When the Telegraph described Alice Archer as turning 19th-century paintings into wearable works of art, I knew I had to find out more. As I researched the talented designer I learnt that it was from her West London showroom, that Archer was busy making embroidery relevant and commercial.
Using the digital machine, she maps out each individual stitch with a software computer program called Ethos and then she feeds it into a digital embroidery machine which then prints the images onto fabric. Each design can take up to a week of painstaking programming as it converts the model into a Jpeg image for the machine to stitch. Although this sounds quite tedious, the former design assistant at Dries Van Note acknowledges that without the new technology, the old-fashioned method would make the whole process even slower and that without the software she would not be able to deliver the heavily embroidered 20-piece fashion collection each season.
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With a BA in Fine Art and Textiles at Goldsmiths, and an MA in Textile Design at the Royal College of Art, Archer has so far produced three collections that have radiated “English rose with a twist”. When it comes to what she loves most about her designs Archer confesses, “I want to see really beautiful colours. I want the embroideries to be quite sculptural, and the shapes of the garments to be really flattering.” On her luxurious and feminine garments, she adds “you don’t have to feel precious in it. I quite like that.”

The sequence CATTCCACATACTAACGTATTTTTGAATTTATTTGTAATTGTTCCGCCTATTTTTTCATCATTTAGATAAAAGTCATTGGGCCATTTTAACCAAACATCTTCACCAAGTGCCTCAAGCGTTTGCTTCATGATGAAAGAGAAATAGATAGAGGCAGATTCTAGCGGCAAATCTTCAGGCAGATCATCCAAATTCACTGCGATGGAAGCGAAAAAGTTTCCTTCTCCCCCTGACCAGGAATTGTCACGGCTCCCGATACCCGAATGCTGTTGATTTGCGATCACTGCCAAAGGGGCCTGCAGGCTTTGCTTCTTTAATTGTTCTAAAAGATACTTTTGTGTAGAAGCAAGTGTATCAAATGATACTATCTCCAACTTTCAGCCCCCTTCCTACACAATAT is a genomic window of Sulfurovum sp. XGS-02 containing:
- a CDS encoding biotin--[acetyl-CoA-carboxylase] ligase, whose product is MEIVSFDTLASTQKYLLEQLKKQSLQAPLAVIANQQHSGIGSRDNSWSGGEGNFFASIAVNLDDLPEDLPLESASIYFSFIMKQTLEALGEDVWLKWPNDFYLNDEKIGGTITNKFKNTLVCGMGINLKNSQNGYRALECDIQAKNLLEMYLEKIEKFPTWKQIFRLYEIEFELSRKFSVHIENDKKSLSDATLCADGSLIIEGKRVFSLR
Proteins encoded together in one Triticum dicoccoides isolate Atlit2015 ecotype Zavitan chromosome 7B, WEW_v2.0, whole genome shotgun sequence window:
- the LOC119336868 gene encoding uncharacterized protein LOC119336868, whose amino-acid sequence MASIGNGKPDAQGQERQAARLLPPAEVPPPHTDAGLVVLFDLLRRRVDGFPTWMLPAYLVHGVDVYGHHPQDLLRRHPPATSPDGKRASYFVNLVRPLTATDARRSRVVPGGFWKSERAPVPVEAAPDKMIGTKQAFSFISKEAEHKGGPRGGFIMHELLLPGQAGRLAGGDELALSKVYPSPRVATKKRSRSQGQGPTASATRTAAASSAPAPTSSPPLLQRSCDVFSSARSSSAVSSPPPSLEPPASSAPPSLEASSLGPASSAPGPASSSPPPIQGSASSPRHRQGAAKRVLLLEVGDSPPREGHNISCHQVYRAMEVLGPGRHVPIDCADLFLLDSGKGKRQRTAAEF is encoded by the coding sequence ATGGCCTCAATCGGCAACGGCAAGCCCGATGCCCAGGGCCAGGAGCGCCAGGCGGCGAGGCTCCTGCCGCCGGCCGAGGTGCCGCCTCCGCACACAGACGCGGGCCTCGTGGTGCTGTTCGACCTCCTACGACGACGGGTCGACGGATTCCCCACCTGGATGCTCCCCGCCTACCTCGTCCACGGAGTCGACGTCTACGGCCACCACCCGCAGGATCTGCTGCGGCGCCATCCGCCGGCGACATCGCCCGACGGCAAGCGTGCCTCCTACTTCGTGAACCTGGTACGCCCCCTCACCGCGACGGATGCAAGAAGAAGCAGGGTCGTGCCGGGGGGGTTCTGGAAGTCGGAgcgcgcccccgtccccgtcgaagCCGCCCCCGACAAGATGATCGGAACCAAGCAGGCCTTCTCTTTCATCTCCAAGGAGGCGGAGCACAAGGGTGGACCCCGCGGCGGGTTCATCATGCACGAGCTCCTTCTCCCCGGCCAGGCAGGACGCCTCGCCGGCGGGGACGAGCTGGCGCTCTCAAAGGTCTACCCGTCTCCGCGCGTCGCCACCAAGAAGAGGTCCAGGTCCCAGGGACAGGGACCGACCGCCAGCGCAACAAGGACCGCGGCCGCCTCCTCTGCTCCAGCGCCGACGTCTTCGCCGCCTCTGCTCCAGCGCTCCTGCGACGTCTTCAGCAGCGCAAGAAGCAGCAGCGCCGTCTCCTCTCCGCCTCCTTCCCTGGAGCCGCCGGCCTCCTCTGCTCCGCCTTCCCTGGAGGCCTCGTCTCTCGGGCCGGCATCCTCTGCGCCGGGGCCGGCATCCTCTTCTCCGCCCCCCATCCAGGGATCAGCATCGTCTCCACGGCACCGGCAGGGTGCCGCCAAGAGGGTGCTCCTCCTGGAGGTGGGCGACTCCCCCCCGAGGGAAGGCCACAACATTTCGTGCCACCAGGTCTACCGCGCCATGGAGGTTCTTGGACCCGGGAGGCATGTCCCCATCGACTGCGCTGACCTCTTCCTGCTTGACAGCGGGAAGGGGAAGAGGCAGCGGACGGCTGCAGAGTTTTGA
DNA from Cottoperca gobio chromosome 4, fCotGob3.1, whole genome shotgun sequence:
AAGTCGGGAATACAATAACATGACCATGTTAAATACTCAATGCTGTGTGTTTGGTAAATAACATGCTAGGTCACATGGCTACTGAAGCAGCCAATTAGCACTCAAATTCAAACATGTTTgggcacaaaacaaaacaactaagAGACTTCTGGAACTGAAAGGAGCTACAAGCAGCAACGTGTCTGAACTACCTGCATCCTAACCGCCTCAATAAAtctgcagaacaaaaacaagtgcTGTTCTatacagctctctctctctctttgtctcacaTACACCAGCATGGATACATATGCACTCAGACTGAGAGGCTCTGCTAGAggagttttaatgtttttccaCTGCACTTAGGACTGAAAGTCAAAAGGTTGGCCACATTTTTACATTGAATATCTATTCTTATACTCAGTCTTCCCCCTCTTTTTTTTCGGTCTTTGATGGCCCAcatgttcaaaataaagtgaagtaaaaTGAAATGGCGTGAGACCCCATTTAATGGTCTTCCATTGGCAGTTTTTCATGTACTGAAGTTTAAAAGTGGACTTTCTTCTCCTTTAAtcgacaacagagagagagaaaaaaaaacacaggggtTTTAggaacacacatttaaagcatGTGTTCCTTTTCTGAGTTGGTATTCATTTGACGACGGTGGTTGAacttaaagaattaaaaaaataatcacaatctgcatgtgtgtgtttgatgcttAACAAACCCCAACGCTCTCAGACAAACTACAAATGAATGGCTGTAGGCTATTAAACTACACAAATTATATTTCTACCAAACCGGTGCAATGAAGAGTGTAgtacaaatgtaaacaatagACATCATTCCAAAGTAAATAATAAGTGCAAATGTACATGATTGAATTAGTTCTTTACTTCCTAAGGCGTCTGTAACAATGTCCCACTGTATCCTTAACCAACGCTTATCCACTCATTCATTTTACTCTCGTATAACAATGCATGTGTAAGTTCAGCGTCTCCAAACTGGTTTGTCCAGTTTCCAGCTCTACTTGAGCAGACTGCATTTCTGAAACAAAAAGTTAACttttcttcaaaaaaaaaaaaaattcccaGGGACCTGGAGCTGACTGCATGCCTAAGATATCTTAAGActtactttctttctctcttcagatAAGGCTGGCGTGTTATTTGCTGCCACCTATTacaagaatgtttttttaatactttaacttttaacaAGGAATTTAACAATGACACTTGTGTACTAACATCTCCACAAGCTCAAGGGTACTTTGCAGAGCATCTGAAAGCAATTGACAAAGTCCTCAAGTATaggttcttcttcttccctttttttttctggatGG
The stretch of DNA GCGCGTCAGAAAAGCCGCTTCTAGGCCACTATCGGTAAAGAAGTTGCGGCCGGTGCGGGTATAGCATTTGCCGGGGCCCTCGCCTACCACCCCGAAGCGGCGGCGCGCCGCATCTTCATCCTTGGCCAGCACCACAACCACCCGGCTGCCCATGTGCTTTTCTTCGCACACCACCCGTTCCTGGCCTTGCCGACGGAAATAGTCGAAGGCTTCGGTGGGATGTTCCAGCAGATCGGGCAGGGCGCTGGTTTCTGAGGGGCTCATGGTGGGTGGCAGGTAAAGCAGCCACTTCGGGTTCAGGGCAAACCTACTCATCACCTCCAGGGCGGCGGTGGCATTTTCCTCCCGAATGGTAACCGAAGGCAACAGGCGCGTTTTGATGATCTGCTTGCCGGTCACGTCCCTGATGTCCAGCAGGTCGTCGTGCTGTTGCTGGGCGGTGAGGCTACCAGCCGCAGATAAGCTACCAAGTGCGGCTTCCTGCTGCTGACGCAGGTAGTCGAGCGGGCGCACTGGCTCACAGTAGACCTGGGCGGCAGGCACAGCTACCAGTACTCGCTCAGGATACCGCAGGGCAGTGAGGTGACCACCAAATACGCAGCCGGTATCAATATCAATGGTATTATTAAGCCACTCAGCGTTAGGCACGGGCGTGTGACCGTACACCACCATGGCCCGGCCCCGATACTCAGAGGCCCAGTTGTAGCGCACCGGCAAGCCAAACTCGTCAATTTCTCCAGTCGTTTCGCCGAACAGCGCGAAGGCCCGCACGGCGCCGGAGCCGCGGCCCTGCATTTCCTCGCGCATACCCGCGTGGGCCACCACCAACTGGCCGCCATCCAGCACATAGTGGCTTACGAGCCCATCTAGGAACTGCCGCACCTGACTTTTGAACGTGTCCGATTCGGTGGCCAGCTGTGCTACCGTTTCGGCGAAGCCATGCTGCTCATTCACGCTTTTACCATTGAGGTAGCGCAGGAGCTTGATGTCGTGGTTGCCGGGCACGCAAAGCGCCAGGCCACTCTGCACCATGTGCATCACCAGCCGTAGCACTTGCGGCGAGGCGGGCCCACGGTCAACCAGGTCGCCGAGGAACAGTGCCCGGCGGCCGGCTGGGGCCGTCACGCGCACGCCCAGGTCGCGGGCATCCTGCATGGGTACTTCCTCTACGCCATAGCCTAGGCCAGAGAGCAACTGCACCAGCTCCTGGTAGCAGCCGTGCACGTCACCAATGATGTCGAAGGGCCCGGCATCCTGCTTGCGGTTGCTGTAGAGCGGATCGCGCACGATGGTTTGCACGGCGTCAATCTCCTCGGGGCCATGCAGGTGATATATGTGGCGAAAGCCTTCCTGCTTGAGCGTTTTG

With former Browns CEO Simon Burstein describing her work as innovative: “I thought there was something really very modern about it,” it was wonderful to discover that there was another designer who was also using technology to create their collection, she is Vita Kin. Having gained a fashion tribe of followers crazy about her folksy designs that boast intricate detail and embroidery, it seems that this trend is slowly becoming the norm. That is why I cannot wait to see what other talent will emerge from the old world of embroidery into the new space of technology.